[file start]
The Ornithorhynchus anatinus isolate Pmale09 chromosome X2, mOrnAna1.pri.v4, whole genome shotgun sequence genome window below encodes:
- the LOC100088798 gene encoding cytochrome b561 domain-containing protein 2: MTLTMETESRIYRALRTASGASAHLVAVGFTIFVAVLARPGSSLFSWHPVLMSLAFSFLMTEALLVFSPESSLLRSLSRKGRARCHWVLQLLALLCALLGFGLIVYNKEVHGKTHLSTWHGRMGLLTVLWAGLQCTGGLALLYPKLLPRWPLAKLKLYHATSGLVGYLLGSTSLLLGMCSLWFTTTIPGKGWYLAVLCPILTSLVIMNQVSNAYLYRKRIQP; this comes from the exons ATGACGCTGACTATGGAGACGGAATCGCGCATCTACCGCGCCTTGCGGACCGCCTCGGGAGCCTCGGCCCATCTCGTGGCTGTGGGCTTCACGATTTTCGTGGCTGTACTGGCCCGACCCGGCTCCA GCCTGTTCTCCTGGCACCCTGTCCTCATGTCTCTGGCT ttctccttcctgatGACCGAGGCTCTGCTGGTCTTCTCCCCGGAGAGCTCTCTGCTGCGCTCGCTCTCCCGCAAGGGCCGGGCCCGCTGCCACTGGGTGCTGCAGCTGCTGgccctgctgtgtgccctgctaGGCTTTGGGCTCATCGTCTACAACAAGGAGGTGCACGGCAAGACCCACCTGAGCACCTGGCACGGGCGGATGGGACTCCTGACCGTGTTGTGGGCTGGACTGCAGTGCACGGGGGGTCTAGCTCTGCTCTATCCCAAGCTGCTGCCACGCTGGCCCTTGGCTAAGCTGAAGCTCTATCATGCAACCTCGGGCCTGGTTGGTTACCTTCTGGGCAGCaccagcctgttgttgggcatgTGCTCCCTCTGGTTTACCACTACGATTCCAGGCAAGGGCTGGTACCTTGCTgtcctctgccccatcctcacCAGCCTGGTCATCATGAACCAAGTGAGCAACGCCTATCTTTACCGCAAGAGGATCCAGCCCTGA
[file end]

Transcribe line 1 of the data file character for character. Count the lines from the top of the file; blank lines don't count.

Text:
The Ornithorhynchus anatinus isolate Pmale09 chromosome X2, mOrnAna1.pri.v4, whole genome shotgun sequence genome window below encodes: